Zone Focusing and Manual Lenses

I'm sure that many street photographers use Zone Focusing so that they can rapidly shoot without the need to first focus or be subject to the whims and vagaries of auto focus. It's a technique I use all of the time. I can shoot faster and the camera responds faster as there's no AF lag. It's a win-win for us. The only downside is when we need to quickly adjust our zone, then for a lot of cameras that can involve a bit of fiddling.

If I need to change the zone of focus on some of my cameras, I have to make sure the camera is on and awake, then bring the camera to my eye or in front of my face to read the DoF, aperture, and distance. It's not a big deal, but it slows me down and draws attention as I fiddle. It can become more of a fiddle if we're working with a rear screen only camera under a harsh sun.

If we're going zone focus and working our cameras on MF mode, then why not go all of the way with a manual lens? Yes, I realize we lose any opportunity for AF, but is that such a loss when on the street? The old Fujifilm cameras like the X-E1 and X-Pro1 were notoriously slow and hesitant focusing cameras when used with stepping motor equipped primes like the 35mm f1.4. Click the release and then wait . . . wait . . . wait while we listen to all of the grinding as the thing hunts back and forth. I'm wiling to bet that a bunch of us upgraded to newer models simply to get away from the focusing grind of these old cameras.

But put a manual lens on the front of these old grinders and they work as fast as the newest models. It gives these old bodies a new lease on life.
Voigtlander 40mm f1.4 Nokton lens and Fujifilm M mount adapter

I like being able to see all of the settings at a glance without the need to lift the camera up, turn it on or wake it up. A quick look down and I can see if the settings are right. If we're trying to move quickly and quietly, the MF lens can't be beat.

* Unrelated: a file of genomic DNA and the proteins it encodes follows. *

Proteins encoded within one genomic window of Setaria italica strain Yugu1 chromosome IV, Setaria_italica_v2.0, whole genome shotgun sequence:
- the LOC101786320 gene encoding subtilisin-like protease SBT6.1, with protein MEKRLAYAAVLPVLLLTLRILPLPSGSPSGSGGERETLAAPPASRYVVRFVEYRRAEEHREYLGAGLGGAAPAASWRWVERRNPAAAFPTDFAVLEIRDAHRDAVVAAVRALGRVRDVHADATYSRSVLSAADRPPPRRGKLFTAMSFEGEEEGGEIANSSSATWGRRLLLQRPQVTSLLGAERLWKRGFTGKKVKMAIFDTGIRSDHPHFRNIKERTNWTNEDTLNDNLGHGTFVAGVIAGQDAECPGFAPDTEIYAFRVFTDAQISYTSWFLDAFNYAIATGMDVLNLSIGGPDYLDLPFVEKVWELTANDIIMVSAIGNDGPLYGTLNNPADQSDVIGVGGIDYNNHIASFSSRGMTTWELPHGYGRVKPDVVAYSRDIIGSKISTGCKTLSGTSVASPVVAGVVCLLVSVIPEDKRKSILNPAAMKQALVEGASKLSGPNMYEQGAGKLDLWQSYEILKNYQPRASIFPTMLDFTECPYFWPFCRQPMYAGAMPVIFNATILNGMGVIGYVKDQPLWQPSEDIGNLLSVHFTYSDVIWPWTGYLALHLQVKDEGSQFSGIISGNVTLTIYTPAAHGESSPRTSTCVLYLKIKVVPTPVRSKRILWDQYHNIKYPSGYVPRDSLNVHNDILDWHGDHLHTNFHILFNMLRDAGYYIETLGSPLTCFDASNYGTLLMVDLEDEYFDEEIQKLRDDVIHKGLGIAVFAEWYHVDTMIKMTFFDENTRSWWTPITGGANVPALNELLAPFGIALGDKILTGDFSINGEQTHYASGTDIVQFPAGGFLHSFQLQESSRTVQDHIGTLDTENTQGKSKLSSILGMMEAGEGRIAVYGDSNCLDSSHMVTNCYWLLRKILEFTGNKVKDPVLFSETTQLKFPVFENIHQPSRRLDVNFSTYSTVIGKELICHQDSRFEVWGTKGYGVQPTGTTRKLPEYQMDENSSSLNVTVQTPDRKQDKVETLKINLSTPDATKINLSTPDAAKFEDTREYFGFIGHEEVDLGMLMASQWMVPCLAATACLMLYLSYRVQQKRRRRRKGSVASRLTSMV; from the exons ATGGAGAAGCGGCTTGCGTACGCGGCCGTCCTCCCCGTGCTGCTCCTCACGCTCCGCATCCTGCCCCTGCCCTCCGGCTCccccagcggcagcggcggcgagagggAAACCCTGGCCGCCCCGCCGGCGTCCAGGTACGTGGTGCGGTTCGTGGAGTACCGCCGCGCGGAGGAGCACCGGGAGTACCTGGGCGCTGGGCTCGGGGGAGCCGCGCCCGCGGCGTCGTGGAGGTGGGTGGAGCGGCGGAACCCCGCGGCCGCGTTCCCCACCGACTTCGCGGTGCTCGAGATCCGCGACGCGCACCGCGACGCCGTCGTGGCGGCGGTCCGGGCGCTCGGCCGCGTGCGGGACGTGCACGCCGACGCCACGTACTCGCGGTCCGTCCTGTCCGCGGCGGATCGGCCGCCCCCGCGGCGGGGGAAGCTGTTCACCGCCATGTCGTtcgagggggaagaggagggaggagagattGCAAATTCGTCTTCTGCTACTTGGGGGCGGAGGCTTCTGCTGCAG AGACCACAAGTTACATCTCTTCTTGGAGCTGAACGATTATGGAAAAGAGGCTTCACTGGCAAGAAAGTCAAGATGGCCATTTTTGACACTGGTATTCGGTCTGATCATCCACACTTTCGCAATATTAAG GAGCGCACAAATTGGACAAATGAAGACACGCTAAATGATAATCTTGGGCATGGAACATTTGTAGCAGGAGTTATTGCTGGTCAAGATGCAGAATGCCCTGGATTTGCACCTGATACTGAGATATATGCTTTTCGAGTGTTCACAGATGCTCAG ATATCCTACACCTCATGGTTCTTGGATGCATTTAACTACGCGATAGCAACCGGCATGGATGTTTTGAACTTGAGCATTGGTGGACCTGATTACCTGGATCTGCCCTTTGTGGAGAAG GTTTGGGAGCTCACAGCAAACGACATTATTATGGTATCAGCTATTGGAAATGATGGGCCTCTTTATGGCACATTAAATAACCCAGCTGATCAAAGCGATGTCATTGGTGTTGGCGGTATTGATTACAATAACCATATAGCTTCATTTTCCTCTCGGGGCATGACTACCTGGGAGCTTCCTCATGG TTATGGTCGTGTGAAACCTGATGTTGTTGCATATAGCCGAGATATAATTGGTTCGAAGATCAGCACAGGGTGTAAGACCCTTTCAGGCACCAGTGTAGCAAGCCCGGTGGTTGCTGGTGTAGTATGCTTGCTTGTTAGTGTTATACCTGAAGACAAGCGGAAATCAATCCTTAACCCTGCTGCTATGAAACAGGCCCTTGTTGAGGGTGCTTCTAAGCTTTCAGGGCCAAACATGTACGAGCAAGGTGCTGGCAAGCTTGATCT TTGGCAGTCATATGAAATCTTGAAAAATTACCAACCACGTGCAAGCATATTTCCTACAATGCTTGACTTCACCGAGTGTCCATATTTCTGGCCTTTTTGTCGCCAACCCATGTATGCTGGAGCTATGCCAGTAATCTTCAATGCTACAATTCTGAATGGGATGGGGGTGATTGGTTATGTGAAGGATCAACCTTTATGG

I tried using old SLR bayonet and M42 mount lenses on my X-E1, but thanks to the need for the long SLR flange distance, the adapter + lens was very bulky, making for a more awkward arrangement. Yes, I had all of the benefits of an MF lens, but it was a bulky package that was also off balance for waist level or hip shooting. It worked, but it wasn't the best.

I always knew that I could slap an M mount adapter and a Leica lens on a Fujifilm camera, but no way was I spending $2K for a lens. Then I discovered Voigtländer M mount lenses. They go for about the same price as a Fujinon prime and being an M mount, they're a very compact fit on an x system camera.
Fujifilm M mount

My first attempt with a Voigtländer lens involved using an after market M mount adapter that was poorly made despite its more than $100 price tag. The flange distance was off which put the distance and the DoF scale off. Pointless for my uses. I tried a cheap M mount that cost only $20, but despite its accurate flange distance, it had a sloppy fit and it was almost impossible to remove the lens from the mount.

So I sucked it up and bought the Fujifilm M mount adapter despite it being north of $200 (these are Canadian prices BTW). Wished I had bit that bullet right from the start.

Not only is the fit and the lens release perfect, it also electronically couples to the camera. There's a silver button on the adapter that when pressed, automatically pulls up the manual lens screen on the camera. This makes changing lenses quite quick as we can then rapidly select the new focal length.
Fujifilm X-Pro 1 mount adapter settings

On cameras like the X-Pro1, this automatically zooms the OVF so that when we look through it, the angle of view and frame lines are perfect for the lens. There's none of that shrinking frame lines problem that old, manually coupled Leicas have. While a manual lens cannot connect to the camera to accurately adjust for parallax error on close focusing, the frame lines do come up with a parallax correction for portrait distances, which is more than adequate for street use.

So if we're still working with an old camera like my X-Pro1, give some consideration to manual lenses, especially the M mount models, as they'll give that old tank a new lease on life. Better yet, they're a joy to use for us old film guys. They reconnect us to all of our old manual film camera instincts. I don't know about you, but that gets my old film days creativity re-energized.